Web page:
By Dr. Badri Narayanan Gopalakrishnan and Devashish Mehta
India’s new Foreign Trade Policy (FTP), which was originally expected on April 1, 2020, has been delayed due to unprecedented weather. It was first postponed for one year (April 2020 to March 2021) on March 31, 2020, then in 2021 for one more year due to the turbulent situation caused by the COVID-19 pandemic. Thereafter, the old policy was extended every six months due to the fluid global situation. The FTP establishes procedures, policies and programs to boost India’s exports, reduce its dependence on imports and create jobs. The last two years have been extremely difficult for the world, especially for India. Looming fears of a recession in 2023 make the picture even bleaker. These disruptions are radically transforming global supply chains, which have been disrupted due to the COVID-19 pandemic and the Russian-Ukrainian conflict which has also driven up inflation around the world in a difficult year for the world. World trade. India needs a strong FTP to improve its trade, fight disruptors and leverage trade that is being taken away from China.
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Highlights of India’s Trade Policy 2015-2020
The main objective of India’s Foreign Trade Policy 2015-2020 was to make India a significant player in global trade by promoting exports through initiatives such as “Make in India”, “Digital India” and “Skills India” to create an export promotion mission. . While focusing on increasing exports, the central government wanted to make imports more targeted and rational. It introduced two new export incentive schemes: Export of Goods Scheme of India (MEIS) and Export of Services Scheme of India (SEIS). Efforts have been made to sign several Free Trade Agreements (FTAs). Exports of defense and high-tech articles have also been encouraged by measures such as changes in FDI policy; greater clarity on industrial licenses for this sector; rapid processing of applications; ammunition list; creation of HS codes for articles in this sector; and the creation of promotional institutions. Interest subsidy programs and other trade support mechanisms in the credit, banking and insurance sectors have been launched to help micro, small and medium-sized enterprises (MSMEs) and exports. 108 clusters of MSMEs have also been identified for targeted interventions to boost exports.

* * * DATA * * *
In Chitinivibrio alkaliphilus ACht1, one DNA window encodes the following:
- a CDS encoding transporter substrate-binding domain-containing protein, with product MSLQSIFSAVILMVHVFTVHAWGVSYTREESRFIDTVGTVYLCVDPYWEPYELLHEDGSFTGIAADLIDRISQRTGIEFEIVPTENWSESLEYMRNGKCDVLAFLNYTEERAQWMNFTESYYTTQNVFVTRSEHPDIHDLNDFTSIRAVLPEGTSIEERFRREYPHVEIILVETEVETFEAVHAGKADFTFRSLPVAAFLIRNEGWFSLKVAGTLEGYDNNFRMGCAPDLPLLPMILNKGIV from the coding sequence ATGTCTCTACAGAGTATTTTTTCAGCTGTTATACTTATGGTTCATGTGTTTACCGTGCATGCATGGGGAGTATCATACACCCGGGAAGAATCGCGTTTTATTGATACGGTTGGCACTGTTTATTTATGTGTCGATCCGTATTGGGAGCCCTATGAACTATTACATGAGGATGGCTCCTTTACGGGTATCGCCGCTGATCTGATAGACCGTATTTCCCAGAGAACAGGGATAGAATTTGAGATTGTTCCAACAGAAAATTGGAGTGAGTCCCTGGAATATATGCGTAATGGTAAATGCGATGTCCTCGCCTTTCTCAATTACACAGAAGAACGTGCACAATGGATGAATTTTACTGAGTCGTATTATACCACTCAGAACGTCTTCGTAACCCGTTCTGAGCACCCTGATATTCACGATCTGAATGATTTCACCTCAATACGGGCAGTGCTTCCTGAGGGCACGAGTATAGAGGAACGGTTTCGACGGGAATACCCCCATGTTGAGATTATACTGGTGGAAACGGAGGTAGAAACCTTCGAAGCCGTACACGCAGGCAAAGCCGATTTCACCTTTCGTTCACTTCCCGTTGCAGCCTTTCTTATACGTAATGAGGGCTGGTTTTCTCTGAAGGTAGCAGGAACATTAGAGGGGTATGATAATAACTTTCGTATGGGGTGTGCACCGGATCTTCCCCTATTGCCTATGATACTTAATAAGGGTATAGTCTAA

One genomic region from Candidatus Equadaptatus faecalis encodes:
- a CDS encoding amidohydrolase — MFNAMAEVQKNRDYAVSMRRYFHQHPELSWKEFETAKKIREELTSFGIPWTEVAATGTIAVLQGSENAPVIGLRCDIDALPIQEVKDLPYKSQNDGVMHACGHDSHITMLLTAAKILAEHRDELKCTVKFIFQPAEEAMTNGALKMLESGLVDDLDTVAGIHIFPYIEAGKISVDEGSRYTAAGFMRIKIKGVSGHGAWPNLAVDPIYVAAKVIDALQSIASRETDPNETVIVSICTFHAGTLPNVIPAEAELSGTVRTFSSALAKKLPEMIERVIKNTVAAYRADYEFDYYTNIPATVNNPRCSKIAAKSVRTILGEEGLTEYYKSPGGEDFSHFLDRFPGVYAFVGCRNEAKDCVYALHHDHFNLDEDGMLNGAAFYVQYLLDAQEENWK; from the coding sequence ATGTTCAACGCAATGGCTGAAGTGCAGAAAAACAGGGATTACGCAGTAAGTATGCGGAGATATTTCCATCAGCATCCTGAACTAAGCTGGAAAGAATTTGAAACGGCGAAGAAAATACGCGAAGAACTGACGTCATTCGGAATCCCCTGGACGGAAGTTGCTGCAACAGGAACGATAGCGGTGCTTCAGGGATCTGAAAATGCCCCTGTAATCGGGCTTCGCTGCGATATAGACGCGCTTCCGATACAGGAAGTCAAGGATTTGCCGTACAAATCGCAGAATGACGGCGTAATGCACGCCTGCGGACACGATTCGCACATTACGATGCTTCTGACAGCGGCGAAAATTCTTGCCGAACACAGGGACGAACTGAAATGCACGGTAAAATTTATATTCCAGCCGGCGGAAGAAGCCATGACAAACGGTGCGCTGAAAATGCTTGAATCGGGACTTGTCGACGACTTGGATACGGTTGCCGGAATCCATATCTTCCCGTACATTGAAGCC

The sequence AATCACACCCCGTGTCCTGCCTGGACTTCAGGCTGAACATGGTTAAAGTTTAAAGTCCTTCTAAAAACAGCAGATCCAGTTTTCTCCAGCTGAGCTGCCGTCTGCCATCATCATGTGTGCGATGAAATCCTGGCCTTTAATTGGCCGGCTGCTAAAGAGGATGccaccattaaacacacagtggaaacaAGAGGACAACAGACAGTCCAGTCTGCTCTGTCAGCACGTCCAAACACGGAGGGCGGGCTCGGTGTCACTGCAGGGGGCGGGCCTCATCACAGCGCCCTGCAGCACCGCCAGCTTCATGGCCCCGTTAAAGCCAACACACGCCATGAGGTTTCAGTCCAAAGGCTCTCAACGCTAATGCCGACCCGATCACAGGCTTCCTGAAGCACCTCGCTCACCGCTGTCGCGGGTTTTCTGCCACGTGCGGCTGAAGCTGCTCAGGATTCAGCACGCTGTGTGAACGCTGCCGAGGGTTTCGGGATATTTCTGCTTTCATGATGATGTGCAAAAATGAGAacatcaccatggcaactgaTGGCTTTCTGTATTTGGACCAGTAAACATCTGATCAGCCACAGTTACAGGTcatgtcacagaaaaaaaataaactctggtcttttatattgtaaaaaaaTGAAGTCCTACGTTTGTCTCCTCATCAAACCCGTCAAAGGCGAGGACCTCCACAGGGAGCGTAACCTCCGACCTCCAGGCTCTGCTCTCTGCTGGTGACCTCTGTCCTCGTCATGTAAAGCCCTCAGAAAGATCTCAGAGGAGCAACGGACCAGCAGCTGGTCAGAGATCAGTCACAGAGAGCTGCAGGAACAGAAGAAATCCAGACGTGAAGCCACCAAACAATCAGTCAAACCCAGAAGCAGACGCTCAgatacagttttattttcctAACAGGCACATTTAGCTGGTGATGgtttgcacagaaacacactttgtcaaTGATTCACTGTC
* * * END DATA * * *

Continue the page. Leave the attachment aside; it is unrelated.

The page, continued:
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Expectations of the new foreign trade policy 2022-2027:
The District Export Centers initiative is expected to be an important component of the new FTP. The objective is to increase the potential of each district in the country to realize its potential as an export hub by targeting job creation, export promotion and manufacturing. The FTP should also focus on correcting trade imbalances and reducing the fiscal deficit by increasing exports through improving the operations of the domestic manufacturing and service sectors, in combination with the development of logistics infrastructure and efficient, cost-effective and adequate public services. . The goal of doubling exports by 2025 should also remain a focus. The new FTP is also expected on digitization and e-commerce.